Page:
Tuesday, May 17, 2005

North Korea Hungers for Dialog?

Chosun Ilbo reports that Kim Jong Il has invited Condoleeza Rice for bilateral talks and expressed his willingness to return to the the six party talks (hat-tip: Huffington Post).

North Korean leader Kim Jong-il has reportedly asked U.S. Secretary of State Condoleezza Rice to visit his country for bilateral negotiations aimed at resolving the communist country's nuclear ambitions.
According to the Nihon Keizai Shimbun, citing multiple unnamed diplomatic sources, North Korea is expressing its willingness to return to the stalled six-party talks, while at the same time wanting to hold bilateral talks with the United States.

I have used Chosun Ilbo as a source before, but I wonder if it is reliable enough. No other news source makes such a strong statement regarding Kim Jong Il's willingness for a return to six party talks. However, there does seem to be some negotiations happening between South and North Korea in an effort to bring the DPRK back to table.

The rival Koreas resumed their first face-to-face talks in 10 months at the North Korean border village of Kaesong. The two-day meeting began Monday, with both delegations returning to their respective capitals for consultations after six hours of talks.

Talks between the two Koreas broke off in July after mass defections to South Korea from the North that it labeled kidnappings.

Rhee made several suggestions for improving relations. North Korea wanted to talk about food aid and fertilizer for its spring planting season; Rhee said the size of such aid needs further consultations.

State Department spokesman Richard Boucher offered support for South Korean efforts to bring North Korea back to negotiations. He added, however, that United States believes "humanitarian assistance to the people of North Korea, including food or helping them grow food, shouldn't be conditioned or negotiated as part of the six-party talks." - San Diego Union Tribune (AP)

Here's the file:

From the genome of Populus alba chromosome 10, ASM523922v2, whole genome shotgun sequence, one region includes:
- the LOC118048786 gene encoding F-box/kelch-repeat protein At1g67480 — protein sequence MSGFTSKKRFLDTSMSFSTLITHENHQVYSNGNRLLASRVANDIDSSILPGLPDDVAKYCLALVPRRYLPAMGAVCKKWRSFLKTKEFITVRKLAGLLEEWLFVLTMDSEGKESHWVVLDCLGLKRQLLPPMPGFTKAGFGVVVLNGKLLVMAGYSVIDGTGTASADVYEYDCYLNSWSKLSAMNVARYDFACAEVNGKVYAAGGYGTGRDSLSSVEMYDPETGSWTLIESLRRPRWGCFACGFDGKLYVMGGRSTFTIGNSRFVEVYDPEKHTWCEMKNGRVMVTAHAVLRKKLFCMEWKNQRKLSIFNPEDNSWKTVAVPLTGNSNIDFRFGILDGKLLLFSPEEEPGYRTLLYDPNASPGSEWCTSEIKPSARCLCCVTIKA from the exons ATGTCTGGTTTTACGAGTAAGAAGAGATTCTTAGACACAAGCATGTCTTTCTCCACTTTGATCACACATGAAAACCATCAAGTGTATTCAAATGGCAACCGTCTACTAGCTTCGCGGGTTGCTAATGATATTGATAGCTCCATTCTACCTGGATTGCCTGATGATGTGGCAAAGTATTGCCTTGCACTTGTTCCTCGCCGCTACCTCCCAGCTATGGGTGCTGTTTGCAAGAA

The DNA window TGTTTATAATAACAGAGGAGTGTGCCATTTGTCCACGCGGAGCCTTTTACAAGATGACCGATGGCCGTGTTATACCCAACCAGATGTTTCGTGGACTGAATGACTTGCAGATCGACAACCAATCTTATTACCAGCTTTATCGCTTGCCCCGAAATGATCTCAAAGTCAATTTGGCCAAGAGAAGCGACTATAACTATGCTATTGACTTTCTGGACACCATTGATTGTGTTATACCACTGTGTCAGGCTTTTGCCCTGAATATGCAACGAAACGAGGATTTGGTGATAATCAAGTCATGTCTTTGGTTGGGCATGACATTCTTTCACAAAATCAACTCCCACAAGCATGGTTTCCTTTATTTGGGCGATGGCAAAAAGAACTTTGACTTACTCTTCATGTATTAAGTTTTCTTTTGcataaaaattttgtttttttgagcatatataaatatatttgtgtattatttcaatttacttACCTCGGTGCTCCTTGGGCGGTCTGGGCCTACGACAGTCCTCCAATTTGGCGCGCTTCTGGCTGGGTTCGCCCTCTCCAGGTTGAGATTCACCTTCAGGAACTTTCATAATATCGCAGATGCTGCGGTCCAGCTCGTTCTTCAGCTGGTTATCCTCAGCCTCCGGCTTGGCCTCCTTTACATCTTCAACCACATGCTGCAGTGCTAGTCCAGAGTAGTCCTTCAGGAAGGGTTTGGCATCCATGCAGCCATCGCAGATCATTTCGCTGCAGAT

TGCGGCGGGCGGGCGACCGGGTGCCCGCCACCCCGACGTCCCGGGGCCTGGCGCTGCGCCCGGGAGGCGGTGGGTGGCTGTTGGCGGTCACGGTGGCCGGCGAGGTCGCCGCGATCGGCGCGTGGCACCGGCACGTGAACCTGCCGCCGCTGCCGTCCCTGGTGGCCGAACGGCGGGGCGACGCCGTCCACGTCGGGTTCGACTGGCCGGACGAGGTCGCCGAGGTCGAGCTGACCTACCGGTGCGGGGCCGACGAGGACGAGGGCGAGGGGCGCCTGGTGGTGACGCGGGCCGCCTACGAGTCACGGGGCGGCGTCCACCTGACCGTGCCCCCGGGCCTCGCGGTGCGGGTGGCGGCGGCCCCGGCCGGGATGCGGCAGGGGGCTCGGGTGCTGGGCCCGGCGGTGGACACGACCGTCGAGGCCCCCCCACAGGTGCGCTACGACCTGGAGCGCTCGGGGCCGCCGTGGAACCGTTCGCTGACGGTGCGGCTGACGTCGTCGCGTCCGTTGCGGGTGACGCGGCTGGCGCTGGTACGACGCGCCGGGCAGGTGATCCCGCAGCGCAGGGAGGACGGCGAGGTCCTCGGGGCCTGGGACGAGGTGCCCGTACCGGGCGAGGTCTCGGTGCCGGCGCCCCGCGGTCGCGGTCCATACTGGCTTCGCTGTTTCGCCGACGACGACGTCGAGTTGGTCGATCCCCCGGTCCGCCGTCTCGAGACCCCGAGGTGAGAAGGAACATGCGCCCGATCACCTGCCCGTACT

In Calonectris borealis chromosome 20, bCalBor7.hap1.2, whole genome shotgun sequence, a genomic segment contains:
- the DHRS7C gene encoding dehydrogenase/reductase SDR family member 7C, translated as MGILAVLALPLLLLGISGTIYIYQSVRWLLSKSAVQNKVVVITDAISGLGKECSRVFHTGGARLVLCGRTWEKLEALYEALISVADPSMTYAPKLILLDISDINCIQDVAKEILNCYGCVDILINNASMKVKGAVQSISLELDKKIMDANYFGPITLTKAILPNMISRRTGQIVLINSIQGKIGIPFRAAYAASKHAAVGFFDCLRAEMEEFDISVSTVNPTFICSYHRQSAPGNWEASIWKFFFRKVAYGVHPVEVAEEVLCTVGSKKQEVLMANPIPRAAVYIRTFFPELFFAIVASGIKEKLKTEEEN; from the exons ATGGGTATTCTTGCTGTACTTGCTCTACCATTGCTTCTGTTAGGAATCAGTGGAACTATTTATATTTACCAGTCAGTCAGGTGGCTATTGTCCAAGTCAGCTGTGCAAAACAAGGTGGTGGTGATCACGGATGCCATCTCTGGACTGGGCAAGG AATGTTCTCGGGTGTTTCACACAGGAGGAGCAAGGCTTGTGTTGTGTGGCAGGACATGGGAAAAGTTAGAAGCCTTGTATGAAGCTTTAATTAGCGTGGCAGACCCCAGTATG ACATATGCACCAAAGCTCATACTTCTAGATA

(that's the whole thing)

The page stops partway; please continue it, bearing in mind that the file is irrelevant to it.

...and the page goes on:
I mentioned Japan's decision to end food shipments to North Korea in my May 11 post on the situation. The BBC is now reporting that food situation in the DPRK is becoming dire, according the World Food Program (WFP).

The head of the World Food Programme's North Korea mission told the BBC that without new contributions famine-like conditions would be likely to reappear.

The warning comes as North and South Koreans hold a second day of talks at which the North is expected to call for more aid and agricultural fertiliser.

Seoul says it has offered new proposals to Pyongyang to resume six-party talks on its nuclear weapons programme.

If the South can secure a commitment to resume the six-party talks, that would be a significant accomplishment for South Korean President Roh and the Bush Administration's approach to the North Korean problem. I know, as Boucher points out, the U.S. will only allow the food shortages to continue for limited amounts of time. It will be interesting to see who blinks first and what the result will be. Stay tuned...


Blogger Mike said...

Seems to me it's a simple question of guns-n-butter. Kim Jong Il has to ask himself if he wants guns or butter. Once he makes up his mind that will dictate our policy. But we should not give him free food so he can spend his money on guns.

5:19 AM  

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